Ross Taylor

Seems like everyone wants to make the New York Times

Last night in the Canadian Team Trials a classic situation arose where the opening leader against six spades had an eight card heart suit of AKQJ10954 and a side void, and just about everyone holding those cards in that situation made the opening lead of the heart 4! Results varied somewhat though.





Dealer: south

Vul: both

West East
106 8
AKQJ10954 832
void 87542
864 KJ95

In several matches, the result of +100 for EW was a push. Both tables bid up to 6 spades on a highly competitive auction; both wests led their 8th best heart, and partner won the heart eight; looked around for a while, and gave west a diamond ruff for down 1.

Some wests got creative in the bidding to optimize their chances of success. Michael Roche heard one spade on his right; four hearts by him; four spades from his LHO. East decided to lead direct and bid five clubs! South bid five diamonds, and Michael bid six diamonds ! When the opponents then bid six spades, all passed, and he ignored his partner John Rayner’s five club call and of course led the heart four for down 1.

In these situations, time stands still for a few seconds as you see the stiff seven in dummy and await third hand’s play with major league trepidation.

One player is still waiting, as his partner decided to give count (!) on the opening lead and carefully played the deuce of hearts under dummy’s seven. Clearly this hand is a resounding endorsement of upside down signals as this could never happen to such players, unless they chose to play a miserly heart three !

Another west decided to seek fame a different way by overcalling (psyching) two diamonds over south’s two club opening bid ! He maintains to this minute he had much going for him. And he did, except when the opponents bid up to six spades and his partner won the heart eight at trick one – he was completely confused by this play and must have decided declarer had suffered a brain cramp or something. So he shifted to a non diamond, and six spades came home!

In our match against the tough Thurston team, the hand was far less titillating. Keith bid four hearts over south’s one spade. East bid four spades; I bid five hearts; south bid six spades, and Keith took out insurance with a seven heart bid. This only went down two for -500 when the defense did not find their club ruff.

At the other table, south bid five spades over east’s five hearts, and played it there. Plus 680 resulted in a quiet five imp gain for our side.

I know I will hear more stories about this hand today, and I will post the more interesting ones later on. But in the meantime, the lesson for all you kids reading this is very simple – THIRD HAND HIGH !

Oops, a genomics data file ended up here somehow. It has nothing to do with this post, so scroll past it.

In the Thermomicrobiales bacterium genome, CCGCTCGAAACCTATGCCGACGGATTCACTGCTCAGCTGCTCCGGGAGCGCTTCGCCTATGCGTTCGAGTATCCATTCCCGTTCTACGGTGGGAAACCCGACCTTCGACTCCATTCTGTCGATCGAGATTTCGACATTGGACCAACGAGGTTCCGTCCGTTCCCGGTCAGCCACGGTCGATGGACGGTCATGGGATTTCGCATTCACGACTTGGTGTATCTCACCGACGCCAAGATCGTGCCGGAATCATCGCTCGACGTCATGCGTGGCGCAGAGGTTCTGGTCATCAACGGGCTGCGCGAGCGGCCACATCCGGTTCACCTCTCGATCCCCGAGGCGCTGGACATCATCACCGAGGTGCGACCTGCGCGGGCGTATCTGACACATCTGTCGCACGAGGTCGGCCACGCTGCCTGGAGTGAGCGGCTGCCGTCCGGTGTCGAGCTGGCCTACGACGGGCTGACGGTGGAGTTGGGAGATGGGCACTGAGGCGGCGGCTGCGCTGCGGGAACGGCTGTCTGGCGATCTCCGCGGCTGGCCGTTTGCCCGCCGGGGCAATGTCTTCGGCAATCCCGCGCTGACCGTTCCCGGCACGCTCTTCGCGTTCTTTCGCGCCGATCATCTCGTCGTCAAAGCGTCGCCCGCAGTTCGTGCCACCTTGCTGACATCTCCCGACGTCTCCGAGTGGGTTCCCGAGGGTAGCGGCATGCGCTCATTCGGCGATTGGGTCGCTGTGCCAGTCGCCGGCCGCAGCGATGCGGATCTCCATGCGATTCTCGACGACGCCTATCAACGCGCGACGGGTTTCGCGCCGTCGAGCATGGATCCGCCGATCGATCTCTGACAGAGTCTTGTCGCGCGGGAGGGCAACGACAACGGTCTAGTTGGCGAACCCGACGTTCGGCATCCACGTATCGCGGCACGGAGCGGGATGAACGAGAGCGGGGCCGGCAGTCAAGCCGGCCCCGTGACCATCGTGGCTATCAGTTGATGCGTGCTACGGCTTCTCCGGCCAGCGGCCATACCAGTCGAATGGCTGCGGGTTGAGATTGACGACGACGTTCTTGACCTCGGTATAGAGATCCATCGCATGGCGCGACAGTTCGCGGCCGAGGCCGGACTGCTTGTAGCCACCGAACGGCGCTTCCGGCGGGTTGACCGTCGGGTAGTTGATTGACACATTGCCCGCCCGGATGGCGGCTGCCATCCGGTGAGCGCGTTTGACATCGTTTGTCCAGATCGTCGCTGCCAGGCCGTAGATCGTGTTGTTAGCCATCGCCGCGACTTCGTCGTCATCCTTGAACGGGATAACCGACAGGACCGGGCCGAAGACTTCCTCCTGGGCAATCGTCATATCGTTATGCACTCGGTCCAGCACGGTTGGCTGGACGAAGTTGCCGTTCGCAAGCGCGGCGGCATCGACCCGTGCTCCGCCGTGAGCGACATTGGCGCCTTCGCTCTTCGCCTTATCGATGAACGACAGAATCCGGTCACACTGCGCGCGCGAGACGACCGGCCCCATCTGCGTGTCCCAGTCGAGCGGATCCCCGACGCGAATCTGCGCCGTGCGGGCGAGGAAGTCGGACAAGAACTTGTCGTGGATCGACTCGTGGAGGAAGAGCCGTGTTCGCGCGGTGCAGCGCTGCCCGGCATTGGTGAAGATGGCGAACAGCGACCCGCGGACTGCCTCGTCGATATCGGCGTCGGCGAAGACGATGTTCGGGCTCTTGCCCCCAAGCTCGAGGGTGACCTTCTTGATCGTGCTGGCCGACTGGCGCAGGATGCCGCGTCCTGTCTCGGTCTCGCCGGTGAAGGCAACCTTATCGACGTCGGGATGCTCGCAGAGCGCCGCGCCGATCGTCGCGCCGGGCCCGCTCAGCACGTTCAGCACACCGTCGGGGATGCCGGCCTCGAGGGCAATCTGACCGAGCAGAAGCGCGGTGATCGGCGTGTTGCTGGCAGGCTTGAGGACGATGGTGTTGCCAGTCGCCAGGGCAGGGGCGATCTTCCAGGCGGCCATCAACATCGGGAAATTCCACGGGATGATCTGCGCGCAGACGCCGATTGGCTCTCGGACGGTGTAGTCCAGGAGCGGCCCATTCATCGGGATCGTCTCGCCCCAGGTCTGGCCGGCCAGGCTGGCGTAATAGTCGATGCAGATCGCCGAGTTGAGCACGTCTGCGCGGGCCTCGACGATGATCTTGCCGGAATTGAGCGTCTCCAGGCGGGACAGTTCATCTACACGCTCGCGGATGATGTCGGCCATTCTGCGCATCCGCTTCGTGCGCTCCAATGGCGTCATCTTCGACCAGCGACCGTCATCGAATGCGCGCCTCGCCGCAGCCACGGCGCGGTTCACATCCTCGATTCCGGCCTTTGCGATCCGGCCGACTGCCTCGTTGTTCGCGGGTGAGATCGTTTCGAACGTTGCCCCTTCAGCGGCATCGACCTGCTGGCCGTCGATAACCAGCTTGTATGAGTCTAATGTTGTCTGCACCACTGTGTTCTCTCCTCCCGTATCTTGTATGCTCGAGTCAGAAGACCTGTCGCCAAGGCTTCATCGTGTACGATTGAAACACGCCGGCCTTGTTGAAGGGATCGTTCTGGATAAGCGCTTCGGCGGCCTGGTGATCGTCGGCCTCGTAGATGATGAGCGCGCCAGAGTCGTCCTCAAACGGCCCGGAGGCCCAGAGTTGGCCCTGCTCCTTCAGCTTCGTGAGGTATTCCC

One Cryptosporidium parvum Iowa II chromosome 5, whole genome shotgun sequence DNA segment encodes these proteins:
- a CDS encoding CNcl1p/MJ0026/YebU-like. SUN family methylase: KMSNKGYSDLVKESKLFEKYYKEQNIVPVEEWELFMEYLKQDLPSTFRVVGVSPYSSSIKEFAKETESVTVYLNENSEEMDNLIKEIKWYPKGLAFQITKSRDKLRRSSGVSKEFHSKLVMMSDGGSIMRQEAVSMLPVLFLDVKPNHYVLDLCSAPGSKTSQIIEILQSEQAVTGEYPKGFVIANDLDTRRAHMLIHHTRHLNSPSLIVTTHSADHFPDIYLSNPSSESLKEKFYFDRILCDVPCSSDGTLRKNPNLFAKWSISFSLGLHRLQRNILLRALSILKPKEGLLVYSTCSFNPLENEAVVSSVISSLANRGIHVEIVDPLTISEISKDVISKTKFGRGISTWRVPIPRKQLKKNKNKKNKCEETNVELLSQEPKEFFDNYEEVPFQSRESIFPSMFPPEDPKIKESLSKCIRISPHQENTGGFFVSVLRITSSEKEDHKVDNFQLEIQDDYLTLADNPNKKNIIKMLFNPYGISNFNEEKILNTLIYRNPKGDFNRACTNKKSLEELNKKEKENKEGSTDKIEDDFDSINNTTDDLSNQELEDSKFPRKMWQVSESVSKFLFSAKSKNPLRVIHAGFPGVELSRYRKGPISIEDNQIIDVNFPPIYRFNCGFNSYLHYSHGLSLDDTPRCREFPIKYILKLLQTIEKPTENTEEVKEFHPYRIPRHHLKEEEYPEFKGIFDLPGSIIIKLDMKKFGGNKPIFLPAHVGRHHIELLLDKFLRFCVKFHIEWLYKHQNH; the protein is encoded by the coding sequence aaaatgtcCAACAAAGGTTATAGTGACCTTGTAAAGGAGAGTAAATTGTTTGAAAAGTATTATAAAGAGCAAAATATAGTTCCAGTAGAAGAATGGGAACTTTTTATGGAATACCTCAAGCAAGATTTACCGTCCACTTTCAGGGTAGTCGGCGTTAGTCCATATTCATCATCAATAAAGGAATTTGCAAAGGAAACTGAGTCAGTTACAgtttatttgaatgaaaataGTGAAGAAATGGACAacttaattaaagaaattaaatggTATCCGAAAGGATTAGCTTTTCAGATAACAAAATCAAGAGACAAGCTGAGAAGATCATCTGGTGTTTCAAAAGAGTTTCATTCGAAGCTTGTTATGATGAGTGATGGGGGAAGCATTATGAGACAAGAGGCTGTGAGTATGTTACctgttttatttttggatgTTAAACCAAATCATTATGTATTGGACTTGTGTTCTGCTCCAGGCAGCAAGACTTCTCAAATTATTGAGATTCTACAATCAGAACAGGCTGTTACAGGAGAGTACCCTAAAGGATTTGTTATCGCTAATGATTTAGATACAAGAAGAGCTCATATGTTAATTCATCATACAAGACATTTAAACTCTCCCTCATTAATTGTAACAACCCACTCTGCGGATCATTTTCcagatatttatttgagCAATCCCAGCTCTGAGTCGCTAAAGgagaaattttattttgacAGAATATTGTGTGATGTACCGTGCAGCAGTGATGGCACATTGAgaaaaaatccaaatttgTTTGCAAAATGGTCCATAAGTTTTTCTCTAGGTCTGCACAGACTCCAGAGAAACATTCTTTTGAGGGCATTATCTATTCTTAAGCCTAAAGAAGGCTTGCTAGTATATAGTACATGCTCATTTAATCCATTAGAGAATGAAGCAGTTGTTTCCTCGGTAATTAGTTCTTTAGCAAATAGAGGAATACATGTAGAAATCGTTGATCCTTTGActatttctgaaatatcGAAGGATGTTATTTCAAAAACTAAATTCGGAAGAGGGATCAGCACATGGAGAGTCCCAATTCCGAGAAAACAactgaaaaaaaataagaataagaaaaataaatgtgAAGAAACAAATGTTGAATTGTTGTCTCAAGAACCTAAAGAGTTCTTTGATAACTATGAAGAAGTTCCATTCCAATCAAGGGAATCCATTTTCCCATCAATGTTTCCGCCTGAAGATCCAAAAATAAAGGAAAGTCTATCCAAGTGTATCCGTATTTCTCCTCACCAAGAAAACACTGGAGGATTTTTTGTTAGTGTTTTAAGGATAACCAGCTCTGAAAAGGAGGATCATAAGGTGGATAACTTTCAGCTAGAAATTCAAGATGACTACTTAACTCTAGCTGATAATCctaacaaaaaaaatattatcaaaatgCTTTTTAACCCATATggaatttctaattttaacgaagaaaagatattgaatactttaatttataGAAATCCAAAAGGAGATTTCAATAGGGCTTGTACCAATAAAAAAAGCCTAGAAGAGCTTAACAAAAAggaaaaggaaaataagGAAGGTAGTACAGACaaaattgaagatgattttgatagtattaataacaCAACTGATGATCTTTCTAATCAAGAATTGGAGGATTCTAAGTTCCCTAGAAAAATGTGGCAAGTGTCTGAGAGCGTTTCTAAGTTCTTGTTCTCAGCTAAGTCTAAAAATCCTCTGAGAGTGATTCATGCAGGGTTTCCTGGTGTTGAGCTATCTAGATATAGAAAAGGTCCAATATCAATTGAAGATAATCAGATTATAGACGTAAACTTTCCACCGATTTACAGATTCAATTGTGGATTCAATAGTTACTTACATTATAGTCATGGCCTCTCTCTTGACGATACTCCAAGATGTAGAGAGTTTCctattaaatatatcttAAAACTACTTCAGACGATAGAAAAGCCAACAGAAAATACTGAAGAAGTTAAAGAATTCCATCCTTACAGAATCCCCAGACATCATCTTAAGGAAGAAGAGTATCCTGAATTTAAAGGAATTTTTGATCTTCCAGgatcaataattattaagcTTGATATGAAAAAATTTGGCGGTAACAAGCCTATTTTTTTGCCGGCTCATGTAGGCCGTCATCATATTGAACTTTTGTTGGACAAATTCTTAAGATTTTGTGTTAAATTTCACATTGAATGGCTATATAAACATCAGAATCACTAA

Bobby WolffJune 1st, 2010 at 8:49 am

Hi Ross,

This theme has been used and reused for many years, but only you have captured its intensity and rhythm.

Even though you are undoubtedly an excellent bridge player, your bridge writing talents exceed your playing.

Whatever one’s opinion will be, there is not a doubt that starting with the Hungarian Darvas and then whoever may be considering a 3d reprise of “Right Through the Pack”, we now know what the tale of the eight of hearts will be.

That confounded eight better be rejoicing properly now, but if not, we need to threaten him by suggesting that declarer’s singleton heart be substituted for with the not so lowly nine.

Dave Memphis MOJOJune 1st, 2010 at 11:40 am

Funny post, thanks for sharing.

Actually, shouldn’t West lead the 5 of hearts? You should try your best to let him know which suit you are void in.

David GordonJune 1st, 2010 at 1:54 pm

Agreed. 5 of Hearts shows diamond void and 4 of hearts shows club void

Ross TaylorJune 1st, 2010 at 9:44 pm

you guys are too much :))

Cam FrenchJune 2nd, 2010 at 4:01 pm

Nice story Ross.

I noticed you kindly failed to name the miscreant who failed to play his 8 H.

It seems that after such an auction, and lead, one might realize the importance of said card.

Reminds me when Edgar told the story of Norman leading from his kH, and he played the J from QJ xx and he said later he owed his partner the courtesy of playing the Q, so he wouldn’t suffer for the millisecond ….

It was of course the killing lead.

I would prefer to be nameless too for that one.



JurekJune 2nd, 2010 at 9:33 pm

Nice post Ross. 🙂

BTW, good luck in the semis,


Bobby WolffJune 3rd, 2010 at 11:13 pm

Hi Ross,

So far, at least, as I can determine, you and your partner, Keith, have been the shining stars in the event. Both of you have been taking your tricks and your bidding, particularly in the slam zone, has been on target. One more hill to climb so keep on chuggin….

Judy Kay-WolffJune 3rd, 2010 at 11:41 pm

Hi Ross:

Tomorrow is our bridge day — so I can only root in the morning. Sew it up early so I

can go into battle with peace of mind.



Jude GoodwinJune 4th, 2010 at 12:22 am

funny post Ross – I hope you’ll let me print this in our upcoming Bridge Canada magazine!

Jude GoodwinJune 4th, 2010 at 12:28 am

Actually, could I post it on the website?

Roman KleinJune 4th, 2010 at 6:17 am

Hi Ross

Great story. Well done. Good luck in Semis.


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